British Listed Buildings

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Crusader House, Westminster

Description: Crusader House

Grade: II
Date Listed: 1 December 2011
English Heritage Building ID: 1405137

OS Grid Reference: TQ2964180335
OS Grid Coordinates: 529637, 180331
Latitude/Longitude: 51.5070, -0.1334

Locality: Westminster
County: Greater London
Country: England
Postcode: SW1Y 5ER

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Listing Text


Block of flats with ground-floor shops, 1892-3, by W S Joseph and C J Smithem.

Reason for Listing

Crusader House is designated at Grade II for the following principal reasons:
* Architectural interest: the main façade is a rich and sophisticated essay in the French Renaissance manner, with excellent carving and ironwork and high-quality shop-fronts.
* Group value: with other listed buildings on Pall Mall (including the Athenaeum, Travellers' and Reform Clubs) and Nos. 11-17 Waterloo Place.


The building now known as Crusader House was built in 1892-3 as a block of service flats and business premises, part of the rebuilding of much of the north side of Pall Mall during the late Victorian and Edwardian periods. The architects were W S Joseph and C J Smithem, better known for their working-class housing - for example the Guinness Trust buildings in Bethnal Green, and the Samuel Lewis Trust estate on Liverpool Road, Islington. Their later Ada Lewis Women's Lodging House (now Driscoll House), opened in 1913, is listed Grade II.

The builders were Mark Patrick & Son and J T Chappell. The building was later converted into offices, but returned to residential use in 1996; all the interiors apart from the entrance hall and central stairwell date from the latter renovation.


PLAN: Five and a half storeys above a basement, with shops and entrance hall at ground level and flats on the upper floors, arranged around a central top-lit stairwell. Caretaker's flat and light-well to rear.

MATERIALS: Portland stone facing over brick construction. Mahogany shop-fronts with granite piers. Railings of wrought- and cast-iron. Slate roof.

EXTERIOR: The Portland stone façade to Pall Mall is in a highly ornate French Renaissance style with much carved work. The overall composition is tripartite: the central section is recessed, and the outer bays treated as slightly projecting towers, their verticality countered by continuous balconies and loggias across the upper floors. The ground floor contains four shops, two on each side of the main entrance; these have mahogany shop-fronts with moulded uprights and carving in the spandrels and stall-risers. The dividing piers are of grey granite, with freestanding Doric columns in the same material supporting bas-relief panels of cherubs, cornucopias and arabesques. The two central columns frame the entrance porch, whose superstructure rests on outsize scroll brackets with bas-reliefs of male half-figures emerging from foliate volutes, supporting an entablature surmounted by a balustrade with urns. The lintel over the main doorway has a female head in high relief with palm fronds and a strapwork surround. The first floor is of channelled masonry, with engaged columns dividing the tripartite windows in the outer bays. A heavy balustraded balcony on massive scroll-brackets runs the full width of the second floor, breaking forward across the outer bays where a giant pilaster order rises into the floor above, framing carved arabesque panels between the storeys. The central section has a third-floor balcony fronted with wrought-iron scrollwork; the French windows behind are set beneath scrolled pediments on brackets. The fourth floor, above a deep modilion cornice, has channelled masonry to the outer bays and paired Ionic columns forming a loggia in the central section, with a dentil cornice above. The attic features a row of shaped dormers , larger in the outer bays with engaged columns and carved tympana. Twin stacks with banded rustication crown the roof-ridge.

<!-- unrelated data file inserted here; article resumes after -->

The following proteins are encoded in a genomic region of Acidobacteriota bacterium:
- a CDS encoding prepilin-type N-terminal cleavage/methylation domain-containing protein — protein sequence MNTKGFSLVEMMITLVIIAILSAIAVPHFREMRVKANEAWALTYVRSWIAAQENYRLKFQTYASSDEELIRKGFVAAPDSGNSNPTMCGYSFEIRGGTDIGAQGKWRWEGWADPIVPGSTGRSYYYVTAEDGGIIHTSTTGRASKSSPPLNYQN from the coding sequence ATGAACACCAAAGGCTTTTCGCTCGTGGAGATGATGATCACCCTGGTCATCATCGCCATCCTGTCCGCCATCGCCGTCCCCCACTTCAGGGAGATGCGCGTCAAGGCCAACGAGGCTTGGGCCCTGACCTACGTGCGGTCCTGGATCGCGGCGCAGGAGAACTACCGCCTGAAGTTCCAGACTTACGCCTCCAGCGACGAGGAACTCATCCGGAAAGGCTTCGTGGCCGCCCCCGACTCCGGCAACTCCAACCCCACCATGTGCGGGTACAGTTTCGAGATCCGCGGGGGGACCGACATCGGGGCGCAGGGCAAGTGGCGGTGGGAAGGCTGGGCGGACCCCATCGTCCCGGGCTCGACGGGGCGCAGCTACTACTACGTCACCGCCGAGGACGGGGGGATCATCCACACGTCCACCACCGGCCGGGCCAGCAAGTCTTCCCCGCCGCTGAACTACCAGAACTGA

INTERIOR: A small entrance lobby with carved mahogany panels leads to a barrel-vaulted passage floored in black and white marble, which in turn opens into a large central hallway where a broad flying stair rises through the full height of the building. The stair has shaped- stone treads, an ornate balustrade of scrolled ironwork and a moulded hardwood handrail; the lower flight is curved, while the upper flights rise around a top-lit rectangular well. The interiors of the flats all belong to the 1996 renovation.

SUBSIDIARY FEATURES: Area railings in wrought and cast iron, made up of panels of complex scrollwork with foliate terminations, framed by square-sectioned uprights bearing palmette decoration.

Source: English Heritage

Listed building text is © Crown Copyright. Reproduced under licence.